Such defense of the bulk collection program was quickly rebutted by one of the Senate sponsors of the USA Freedom Act, legislation that would ban bulk collection. "These Republicans are ignoring the findings of national security experts that this program is unnecessary, and the decision by a federal appellate court earlier today that the program is illegal," says Sen. Patrick Leahy, D-Vt., "Nevertheless, these Republicans seem intent on demonstrating that they are wholly out of touch with the facts, the law and the American people on this issue."
Not all Republicans agree with McConnell and Nunes. Leahy's co-sponsor of the USA Freedom Act is Utah Republican Mike Lee. And, the Republican-controlled House Judiciary Committee overwhelmingly approved its version of the USA Freedom Act on April 30 (see Panel Votes to End Bulk Collection). That bill could come up for a vote by the entire House next week.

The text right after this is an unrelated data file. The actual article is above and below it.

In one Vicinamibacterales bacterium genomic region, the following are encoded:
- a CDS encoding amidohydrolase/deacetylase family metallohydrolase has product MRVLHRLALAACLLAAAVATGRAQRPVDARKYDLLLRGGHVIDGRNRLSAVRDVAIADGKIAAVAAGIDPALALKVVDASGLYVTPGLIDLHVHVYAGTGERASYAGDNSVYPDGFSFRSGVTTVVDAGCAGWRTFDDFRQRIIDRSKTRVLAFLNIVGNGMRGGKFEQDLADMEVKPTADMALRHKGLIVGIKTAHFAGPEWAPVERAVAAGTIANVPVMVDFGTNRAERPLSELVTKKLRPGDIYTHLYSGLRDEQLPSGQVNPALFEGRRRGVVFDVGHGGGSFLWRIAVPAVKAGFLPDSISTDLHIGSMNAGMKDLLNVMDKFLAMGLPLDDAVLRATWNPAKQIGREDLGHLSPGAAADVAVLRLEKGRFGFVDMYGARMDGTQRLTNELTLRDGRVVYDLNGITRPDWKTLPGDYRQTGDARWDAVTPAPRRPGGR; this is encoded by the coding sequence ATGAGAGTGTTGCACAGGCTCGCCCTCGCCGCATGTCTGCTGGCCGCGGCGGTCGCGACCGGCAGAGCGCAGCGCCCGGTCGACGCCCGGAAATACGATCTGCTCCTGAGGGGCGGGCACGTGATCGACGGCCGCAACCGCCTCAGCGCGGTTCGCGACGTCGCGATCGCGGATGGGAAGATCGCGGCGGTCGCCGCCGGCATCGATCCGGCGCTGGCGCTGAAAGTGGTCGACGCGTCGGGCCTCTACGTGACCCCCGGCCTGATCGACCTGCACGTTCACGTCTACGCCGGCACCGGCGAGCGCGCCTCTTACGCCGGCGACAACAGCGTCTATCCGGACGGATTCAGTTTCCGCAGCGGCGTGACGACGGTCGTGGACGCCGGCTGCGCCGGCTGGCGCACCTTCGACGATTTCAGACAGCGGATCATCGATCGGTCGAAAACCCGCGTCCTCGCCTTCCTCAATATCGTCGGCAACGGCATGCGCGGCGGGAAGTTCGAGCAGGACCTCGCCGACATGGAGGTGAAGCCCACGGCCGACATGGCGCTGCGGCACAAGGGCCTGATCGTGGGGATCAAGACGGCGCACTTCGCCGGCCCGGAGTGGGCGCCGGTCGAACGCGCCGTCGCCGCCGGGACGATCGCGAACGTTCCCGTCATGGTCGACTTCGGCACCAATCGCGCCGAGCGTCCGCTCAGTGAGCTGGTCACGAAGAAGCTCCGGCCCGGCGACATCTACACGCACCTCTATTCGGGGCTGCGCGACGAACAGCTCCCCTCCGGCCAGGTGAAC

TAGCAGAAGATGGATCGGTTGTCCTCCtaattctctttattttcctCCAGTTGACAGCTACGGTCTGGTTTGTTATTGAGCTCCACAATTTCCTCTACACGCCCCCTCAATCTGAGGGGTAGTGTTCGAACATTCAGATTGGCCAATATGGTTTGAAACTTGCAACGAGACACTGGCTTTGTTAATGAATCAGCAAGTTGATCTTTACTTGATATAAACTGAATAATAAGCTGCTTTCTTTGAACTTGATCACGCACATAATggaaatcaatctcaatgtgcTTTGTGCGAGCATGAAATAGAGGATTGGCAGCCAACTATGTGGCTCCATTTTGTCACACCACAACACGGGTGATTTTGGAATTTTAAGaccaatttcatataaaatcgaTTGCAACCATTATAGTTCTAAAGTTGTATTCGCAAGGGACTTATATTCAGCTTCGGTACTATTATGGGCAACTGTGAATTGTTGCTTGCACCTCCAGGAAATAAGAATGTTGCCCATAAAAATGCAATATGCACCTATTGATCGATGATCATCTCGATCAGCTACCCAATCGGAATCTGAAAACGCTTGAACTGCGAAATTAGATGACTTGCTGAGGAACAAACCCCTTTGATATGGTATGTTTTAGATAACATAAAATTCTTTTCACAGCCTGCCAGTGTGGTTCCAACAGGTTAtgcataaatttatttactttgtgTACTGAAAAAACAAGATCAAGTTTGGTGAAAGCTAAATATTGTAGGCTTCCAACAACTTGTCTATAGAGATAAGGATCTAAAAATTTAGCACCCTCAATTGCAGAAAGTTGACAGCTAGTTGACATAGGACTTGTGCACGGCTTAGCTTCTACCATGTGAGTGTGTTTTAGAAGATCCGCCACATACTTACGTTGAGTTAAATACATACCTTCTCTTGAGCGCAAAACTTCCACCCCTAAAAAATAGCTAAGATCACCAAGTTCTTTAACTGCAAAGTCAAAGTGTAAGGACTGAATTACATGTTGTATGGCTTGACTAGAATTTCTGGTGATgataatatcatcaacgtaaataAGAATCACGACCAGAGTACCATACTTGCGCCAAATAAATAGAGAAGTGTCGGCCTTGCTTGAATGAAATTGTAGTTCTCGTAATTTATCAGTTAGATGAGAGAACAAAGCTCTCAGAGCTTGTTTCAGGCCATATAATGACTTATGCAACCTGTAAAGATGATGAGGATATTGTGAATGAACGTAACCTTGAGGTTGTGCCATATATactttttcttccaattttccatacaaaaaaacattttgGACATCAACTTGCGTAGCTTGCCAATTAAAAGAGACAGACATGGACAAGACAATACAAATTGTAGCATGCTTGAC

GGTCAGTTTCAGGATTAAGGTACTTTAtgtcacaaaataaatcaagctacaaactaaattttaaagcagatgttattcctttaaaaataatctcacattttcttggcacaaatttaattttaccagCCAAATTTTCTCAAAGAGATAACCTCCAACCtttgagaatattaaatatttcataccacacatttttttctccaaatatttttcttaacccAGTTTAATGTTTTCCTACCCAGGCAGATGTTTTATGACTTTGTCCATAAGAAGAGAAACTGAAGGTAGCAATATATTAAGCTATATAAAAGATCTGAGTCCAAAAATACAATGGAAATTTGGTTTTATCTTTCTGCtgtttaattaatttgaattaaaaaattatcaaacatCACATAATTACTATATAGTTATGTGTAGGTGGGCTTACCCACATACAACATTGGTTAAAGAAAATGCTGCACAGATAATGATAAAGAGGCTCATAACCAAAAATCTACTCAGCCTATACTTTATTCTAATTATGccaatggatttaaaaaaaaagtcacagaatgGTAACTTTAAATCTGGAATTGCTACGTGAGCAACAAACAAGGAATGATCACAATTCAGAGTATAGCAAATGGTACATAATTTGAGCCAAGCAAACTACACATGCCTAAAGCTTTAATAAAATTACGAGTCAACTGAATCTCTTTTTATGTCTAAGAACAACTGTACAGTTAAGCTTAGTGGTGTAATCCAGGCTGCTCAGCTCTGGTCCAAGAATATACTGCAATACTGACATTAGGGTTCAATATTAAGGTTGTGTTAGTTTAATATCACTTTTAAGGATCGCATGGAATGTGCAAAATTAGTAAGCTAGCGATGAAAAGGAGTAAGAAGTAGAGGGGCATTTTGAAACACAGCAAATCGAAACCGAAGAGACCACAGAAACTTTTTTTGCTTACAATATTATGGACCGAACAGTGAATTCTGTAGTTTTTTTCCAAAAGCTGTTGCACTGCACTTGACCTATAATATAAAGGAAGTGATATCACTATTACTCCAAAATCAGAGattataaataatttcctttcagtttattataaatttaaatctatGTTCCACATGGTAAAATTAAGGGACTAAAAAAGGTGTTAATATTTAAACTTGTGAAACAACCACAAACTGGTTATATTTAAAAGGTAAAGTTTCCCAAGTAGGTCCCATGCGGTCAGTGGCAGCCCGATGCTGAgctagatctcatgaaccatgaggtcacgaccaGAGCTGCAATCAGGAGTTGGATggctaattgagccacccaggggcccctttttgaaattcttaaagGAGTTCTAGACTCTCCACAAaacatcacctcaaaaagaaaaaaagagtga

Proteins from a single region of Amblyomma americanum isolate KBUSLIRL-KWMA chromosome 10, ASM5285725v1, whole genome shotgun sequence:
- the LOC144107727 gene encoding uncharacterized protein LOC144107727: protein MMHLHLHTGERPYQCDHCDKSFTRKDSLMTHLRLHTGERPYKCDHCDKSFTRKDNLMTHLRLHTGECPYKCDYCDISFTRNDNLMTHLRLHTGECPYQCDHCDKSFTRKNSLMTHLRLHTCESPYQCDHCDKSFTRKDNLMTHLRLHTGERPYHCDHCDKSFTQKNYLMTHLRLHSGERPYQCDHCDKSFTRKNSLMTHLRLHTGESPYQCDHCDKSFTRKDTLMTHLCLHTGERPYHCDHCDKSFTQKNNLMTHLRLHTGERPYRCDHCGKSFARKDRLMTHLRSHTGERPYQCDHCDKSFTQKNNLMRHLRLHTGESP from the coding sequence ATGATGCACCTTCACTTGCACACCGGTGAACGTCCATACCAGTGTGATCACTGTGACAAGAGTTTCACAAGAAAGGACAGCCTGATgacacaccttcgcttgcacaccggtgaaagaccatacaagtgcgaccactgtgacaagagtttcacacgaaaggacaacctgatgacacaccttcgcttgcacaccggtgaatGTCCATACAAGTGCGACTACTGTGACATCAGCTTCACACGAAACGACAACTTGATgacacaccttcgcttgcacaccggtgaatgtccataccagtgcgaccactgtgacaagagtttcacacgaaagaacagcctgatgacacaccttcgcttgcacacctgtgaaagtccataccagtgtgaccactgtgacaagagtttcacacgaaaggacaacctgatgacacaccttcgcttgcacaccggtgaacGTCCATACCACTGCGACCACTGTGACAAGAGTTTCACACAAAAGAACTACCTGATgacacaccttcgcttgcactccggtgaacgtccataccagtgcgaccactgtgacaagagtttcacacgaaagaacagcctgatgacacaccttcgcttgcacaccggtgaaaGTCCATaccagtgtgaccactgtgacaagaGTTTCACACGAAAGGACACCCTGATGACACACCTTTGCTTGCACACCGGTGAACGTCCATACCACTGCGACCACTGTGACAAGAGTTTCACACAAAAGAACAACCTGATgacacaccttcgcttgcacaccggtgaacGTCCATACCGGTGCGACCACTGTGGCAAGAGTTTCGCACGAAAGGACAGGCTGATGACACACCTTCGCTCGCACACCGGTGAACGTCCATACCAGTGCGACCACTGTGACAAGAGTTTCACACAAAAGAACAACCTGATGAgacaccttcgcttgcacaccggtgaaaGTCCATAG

Modifying Collection Program
The Obama administration in February modified the bulk data collection program by placing limits on it, including the deletion of collected data after five years unless the director of National Intelligence determines the information is needed for intelligence investigations (see Administration Modifies Data Collection Rules).
Attorney General Loretta Lynch discusses the NSA bulk collection program.
Testifying May 7 before the Senate, new Attorney General Loretta Lynch said the Obama administration is working with Congress to reauthorize Section 215 "in a way that does preserve its efficacy and protect privacy."
Yet, the appellate court's decision is seen as strengthening the hand of those who favor the restrictions to bulk collection found in the USA Freedom Act. "Reauthorization of Section 215 without reform, if it ever was a viable option, is no longer," says Harley Geiger, advocacy director for the Center for Democracy & Technology, a civil liberties advocacy group.